What a difference a day makes when it comes to Michigan weather. Today’s highway stop for a diaper change quickly escalated into a lengthy architectural detour. The fresh snowfall and crisp winter sun had me in a trance – inching along with my hazard lights on and DSLR held out in the cold, clicking away.
Every time I visit the architectural treasure trove of Ypsilanti, Michigan, I’m met with atrocious weather. Once when I came to visit Eastern Michigan University as a high school senior, EMU had a snow day. I was relegated to a pool hall for the day until my mom could pick me up hours later. Of course, I wasn’t sold on the school, having not seen much other than the empty student center and a strangely proportioned water tower, and yet I’m left with the feeling that I might have enjoyed calling Ypsi home for four years (queue the Iggy Pop).
Today’s weather was no different, but we couldn’t hunker down without some tourism first. Ypsi’s architecture captures an age of seemingly prolonged prosperity spanning from the Civil War to WWII, and includes impressive collections of Classical, Georgian, Romanesque, Italianate, Victorian, Shingle Style, and Arts & Crafts revival and period architecture. Even through the snowstorm, Ypsi read as one of the most complete and coherent historical cities in Michigan.
Although Ypsilanti represents a living collection of historical neighborhoods rivaling Michigan preservation towns like Grand Rapids, Marshall, and Mackinac Island, a figurative soot lingers on the City’s surfaces to remind the tourist of his whereabouts. Ypsi is a small, blue-collar college town in the shadows of Ann Arbor and Detroit – Michigan’s Cambridge and Gotham, respectively. It’s as if all of the City’s pristine Victorian Painted Ladies, complete with their tracery, fretwork, and poly-chrome mannerism, are obliged to disclose that they are also reasonably haunted.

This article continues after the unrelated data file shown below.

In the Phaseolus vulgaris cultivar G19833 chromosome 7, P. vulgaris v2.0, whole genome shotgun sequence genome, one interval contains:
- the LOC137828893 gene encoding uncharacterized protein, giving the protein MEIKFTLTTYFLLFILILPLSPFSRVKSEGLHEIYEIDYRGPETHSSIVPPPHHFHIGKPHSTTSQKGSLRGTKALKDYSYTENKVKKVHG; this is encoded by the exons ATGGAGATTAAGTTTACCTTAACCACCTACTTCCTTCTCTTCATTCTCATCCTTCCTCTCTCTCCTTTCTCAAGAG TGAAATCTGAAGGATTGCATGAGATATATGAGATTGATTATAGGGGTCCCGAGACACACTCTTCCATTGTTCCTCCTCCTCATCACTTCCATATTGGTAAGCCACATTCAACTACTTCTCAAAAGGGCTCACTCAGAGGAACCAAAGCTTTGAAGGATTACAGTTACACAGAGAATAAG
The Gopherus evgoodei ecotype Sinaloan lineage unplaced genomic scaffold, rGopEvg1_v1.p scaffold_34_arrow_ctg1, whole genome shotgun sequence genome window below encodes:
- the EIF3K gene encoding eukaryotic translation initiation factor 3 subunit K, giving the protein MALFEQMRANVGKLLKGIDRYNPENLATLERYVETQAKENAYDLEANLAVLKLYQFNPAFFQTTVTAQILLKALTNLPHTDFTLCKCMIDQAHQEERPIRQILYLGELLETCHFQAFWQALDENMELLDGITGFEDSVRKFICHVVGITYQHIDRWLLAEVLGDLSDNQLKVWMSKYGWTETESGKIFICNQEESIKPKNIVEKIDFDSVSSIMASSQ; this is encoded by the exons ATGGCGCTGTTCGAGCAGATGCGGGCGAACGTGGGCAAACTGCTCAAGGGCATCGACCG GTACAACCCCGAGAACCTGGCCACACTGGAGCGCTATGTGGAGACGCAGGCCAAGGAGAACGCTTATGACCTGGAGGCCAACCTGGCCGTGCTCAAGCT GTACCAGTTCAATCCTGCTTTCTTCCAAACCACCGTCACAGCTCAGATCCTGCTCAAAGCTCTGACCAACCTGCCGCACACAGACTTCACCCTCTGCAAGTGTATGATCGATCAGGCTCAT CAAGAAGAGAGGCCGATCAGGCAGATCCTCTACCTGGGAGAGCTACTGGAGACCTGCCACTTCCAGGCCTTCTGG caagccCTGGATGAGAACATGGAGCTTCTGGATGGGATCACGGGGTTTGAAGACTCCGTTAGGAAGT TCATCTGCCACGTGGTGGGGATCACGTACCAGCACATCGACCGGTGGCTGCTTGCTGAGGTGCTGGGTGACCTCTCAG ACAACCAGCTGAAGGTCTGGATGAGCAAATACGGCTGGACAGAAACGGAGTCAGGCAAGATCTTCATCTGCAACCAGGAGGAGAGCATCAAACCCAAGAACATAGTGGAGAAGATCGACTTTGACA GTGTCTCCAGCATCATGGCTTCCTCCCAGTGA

But while some baseline menace may be measurable, one should rest easy. In the case of Yspilanti, darkness and romance pair beautifully. This town smokes Marlboro Reds and has Y-P-S-I carved into it’s knuckles, but it’s also a lovely travel stop for friendly company, lively conversation, endless historical cataloging, and a Coney Dog.
The angled clapboard pattern cladding this folk Victorian home caught our eye
When Lincoln was assassinated in 1865, he became the final casualty of the Civil War. In the aftermath, the City of Chicago renamed a North Side cemetery to memorialize him. Today, the area of Lincoln Park is rich with lore of the Illinois Son, and the old cemetery has grown to include the Lincoln Park Zoo, several water features, historical monuments, and natural areas. The larger area, also called Lincoln Park, includes the famous Elks Memorial, large residential neighborhoods, hotels, and shopping.
As a studio project, we were asked to design a small “aedicule”, or frame for a reduced-scale replica of Daniel Chester French’s seated Lincoln (The Lincoln Memorial, Washington D.C. by Henry Bacon). This small frame would attach to the south face of the 1893 Italianate Matthew Laflin Memorial Building, by Patton & Fisher, which currently functions as the Lincoln Park Zoo administrative offices (although we were asked to imagine the building as a fictitious academic library). Attached are some pictures from our site visit and my aedicule proposal.
The Matthew Laflin Memorial Building, by Patton & Fisher, ca. 1893 (AKA known as the Chicago Academy of Sciences). Lincoln Park, Chicago.
Upper south wall of the Matthew Laflin Memorial Building.
South wall of the Matthew Laflin Memorial (Chicago Academy of Sciences), where Lincoln’s aedicule would be installed.